In harvest time the Greek saw the good goddess Ceres bearing her golden sheaves; the modern farmer too frequently sees only the result of his own knowledge, or of the latest patent manure. We pity the poor heathen Greek; ought we not rather to pity ourselves?1 [Note: H. J. Wilmot-Buxton.]
The seed was spread in the furrowed earth,
And nurtured long in the gloom it lay,
Till the beckoning hours led on its birth
And drew it up to the laughing day.
The young spring soothed and cherished the blade,
And summer ’stablished the stately stem,
And the Lord was glad of the thing He’d made,
The fair green ears and the fruit of them.
Summer had worked her will, and past
With her world of green, and autumn arose
And over the prospering tillage cast
A glory of change; the marshalled rows
Of bearded barley and four-square wheat
And pale oats, bearing a hundredfold,
Ripened under her shapely feet,
And out of the green ear grew the gold.
God, how wonderful this the thing,
The new-old miracle Thou hast done,
This proud triumphant fashioning,
Through rains and wind and shine of the sun,
Of ripe and rich abundance, borne
To-day to the sheltering homes of men;
For us Thy Spirit among the corn
Has moved, and one has grown as ten.1 [Note: J. Drinkwater, Poems of Men and Hours, 24.]
The crown of harvest is woven in the loom of winter. Out of December comes June. Out of the Cross is fashioned the Crown. Perpetual summer would be loss unutterable. Perpetual summer would be perpetual mockery. There is no greenness of the grass in June unless there be the chillness of November. God needs the one if He would make the other; fashions the glory out of the decay; lays the field under the grip of ice that it may be golden with the waving grain.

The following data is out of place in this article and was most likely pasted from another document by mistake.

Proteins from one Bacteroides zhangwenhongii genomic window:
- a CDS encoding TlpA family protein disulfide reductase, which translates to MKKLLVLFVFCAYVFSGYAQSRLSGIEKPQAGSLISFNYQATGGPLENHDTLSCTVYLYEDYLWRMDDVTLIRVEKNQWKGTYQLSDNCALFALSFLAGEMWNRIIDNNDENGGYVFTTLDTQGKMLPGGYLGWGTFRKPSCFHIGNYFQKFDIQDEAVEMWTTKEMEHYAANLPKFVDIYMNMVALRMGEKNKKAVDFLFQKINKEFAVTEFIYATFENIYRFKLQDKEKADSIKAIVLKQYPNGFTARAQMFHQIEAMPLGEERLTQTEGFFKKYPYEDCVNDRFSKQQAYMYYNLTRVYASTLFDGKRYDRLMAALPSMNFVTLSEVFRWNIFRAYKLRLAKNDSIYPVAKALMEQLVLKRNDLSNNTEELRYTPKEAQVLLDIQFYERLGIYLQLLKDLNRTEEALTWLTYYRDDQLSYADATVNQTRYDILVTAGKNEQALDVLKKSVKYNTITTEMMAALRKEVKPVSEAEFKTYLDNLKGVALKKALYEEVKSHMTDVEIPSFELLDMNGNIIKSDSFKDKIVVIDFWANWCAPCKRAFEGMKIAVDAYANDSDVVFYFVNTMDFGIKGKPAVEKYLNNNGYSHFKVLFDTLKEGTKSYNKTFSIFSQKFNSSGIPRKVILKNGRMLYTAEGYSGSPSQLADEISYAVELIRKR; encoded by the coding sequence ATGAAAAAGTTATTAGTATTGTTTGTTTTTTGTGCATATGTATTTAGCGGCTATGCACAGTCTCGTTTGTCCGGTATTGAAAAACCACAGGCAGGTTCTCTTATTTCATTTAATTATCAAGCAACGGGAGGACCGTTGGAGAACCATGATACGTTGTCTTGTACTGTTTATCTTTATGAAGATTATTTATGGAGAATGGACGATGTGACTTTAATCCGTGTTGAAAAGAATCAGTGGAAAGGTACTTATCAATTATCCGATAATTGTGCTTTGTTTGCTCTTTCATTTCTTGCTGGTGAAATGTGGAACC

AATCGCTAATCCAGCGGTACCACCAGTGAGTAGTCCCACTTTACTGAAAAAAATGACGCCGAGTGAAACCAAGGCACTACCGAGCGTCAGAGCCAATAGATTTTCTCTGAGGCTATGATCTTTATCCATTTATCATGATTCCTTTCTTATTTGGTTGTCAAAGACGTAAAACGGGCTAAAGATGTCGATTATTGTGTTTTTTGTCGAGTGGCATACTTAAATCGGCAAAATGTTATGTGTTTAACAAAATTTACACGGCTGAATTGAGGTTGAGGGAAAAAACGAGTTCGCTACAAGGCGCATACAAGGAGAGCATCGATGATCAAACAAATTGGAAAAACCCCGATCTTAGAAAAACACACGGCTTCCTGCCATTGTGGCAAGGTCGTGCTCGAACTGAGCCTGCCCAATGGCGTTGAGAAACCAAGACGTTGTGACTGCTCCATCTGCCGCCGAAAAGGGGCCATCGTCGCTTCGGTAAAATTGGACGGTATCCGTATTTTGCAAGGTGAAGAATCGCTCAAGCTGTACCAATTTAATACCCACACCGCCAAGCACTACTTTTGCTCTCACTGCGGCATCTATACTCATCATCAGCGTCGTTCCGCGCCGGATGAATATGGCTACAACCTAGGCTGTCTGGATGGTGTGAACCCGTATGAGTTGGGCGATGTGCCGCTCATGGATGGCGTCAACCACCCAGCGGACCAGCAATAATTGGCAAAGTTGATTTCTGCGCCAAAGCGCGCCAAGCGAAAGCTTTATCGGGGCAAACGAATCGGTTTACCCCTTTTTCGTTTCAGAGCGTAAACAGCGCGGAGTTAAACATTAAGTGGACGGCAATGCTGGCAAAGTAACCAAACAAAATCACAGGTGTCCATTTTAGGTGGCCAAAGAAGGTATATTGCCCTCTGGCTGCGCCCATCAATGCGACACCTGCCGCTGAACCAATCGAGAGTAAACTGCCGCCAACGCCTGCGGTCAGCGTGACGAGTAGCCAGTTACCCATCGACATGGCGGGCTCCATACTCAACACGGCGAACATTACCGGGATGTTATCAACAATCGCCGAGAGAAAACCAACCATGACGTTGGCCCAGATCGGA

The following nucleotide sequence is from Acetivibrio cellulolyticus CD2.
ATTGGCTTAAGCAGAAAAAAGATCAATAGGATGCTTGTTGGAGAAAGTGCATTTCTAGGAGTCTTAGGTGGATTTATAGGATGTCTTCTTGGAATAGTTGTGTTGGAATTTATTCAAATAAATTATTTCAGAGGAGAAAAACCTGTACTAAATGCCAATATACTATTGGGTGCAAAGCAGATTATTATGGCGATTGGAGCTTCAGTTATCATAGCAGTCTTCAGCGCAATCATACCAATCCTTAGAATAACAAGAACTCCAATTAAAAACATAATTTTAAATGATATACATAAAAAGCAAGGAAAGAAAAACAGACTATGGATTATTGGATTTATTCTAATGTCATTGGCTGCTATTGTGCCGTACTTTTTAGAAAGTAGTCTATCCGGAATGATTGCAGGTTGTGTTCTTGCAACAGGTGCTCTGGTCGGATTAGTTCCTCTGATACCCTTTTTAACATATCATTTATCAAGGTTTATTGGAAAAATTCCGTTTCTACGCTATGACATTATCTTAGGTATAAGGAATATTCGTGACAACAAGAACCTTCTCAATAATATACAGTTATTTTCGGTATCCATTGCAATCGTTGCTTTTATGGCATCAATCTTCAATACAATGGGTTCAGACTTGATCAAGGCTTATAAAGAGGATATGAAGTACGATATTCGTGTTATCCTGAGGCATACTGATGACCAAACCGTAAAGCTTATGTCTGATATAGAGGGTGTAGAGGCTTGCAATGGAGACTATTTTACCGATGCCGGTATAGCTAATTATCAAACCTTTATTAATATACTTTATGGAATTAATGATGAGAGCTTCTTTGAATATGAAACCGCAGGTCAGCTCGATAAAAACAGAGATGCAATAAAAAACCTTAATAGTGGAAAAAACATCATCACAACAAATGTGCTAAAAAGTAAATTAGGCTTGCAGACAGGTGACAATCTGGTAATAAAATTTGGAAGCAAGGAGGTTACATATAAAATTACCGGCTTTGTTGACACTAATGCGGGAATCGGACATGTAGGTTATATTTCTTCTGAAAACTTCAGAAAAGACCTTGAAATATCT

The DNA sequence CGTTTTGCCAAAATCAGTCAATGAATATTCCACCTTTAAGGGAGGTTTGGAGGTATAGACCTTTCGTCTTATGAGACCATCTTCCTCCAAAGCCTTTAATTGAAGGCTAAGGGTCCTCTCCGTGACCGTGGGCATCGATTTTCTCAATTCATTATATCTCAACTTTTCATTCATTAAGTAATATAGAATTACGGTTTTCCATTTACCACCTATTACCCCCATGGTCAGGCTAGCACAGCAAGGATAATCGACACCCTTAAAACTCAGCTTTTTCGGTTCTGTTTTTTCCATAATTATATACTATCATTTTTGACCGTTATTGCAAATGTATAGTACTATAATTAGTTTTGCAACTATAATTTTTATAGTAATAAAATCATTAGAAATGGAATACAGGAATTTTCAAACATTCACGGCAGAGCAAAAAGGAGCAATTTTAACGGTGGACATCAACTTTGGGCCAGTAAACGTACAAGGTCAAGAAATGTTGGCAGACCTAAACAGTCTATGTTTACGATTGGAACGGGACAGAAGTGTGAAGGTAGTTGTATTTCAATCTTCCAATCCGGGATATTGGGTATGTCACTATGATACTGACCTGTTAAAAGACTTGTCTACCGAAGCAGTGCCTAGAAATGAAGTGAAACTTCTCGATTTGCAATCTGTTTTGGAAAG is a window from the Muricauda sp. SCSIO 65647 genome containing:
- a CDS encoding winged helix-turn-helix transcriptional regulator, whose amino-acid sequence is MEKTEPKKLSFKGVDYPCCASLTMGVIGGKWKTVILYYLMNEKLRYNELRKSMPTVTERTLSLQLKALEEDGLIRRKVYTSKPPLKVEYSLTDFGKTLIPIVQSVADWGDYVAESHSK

If any one should ask me where I have seen, in the course of my journeyings, the freshest verdure and the greenest grass, I think I might surprise you with my answer. I have seen the tenderest foliage where the fire has recently swept through the forest. Whether it was because of the contrast provided by the blackened timbers or not, I cannot say, but the truth is I never saw such tender green as springs amongst the blackened embers of the forest fire. Certain it is I have never seen such graces as those that spring when the tribulation has passed by. Oh! what a scorching flame it was; but the grass grows green there, and the flowers spring tender there by reason of the fire. There was a soil prepared which has suited the tender growth. Thank God for the tribulation that makes us greener and tenderer in consequence.2 [Note: Thomas Spurgeon.]
I suppose there are many of us who are lovers of the Tweed. It is so beautiful, that river Tweed, and is so haunted by a hundred memories. And yet that river, in whose gentle murmuring we catch the echo of unforgotten voices, rises where everything is bleak and bare. There is no beauty that we should desire it there. There is only the desolate and lonely moor. There is no song, no shadowing of tree, no gathering of the great dead beside its waters. Out of that winter God has made its summer, and to that summer come a thousand pilgrims, who know not, for they have never seen, the bleak and barren region of its rise.1 [Note: G. H. Morrison, The Afterglow of God, 94.]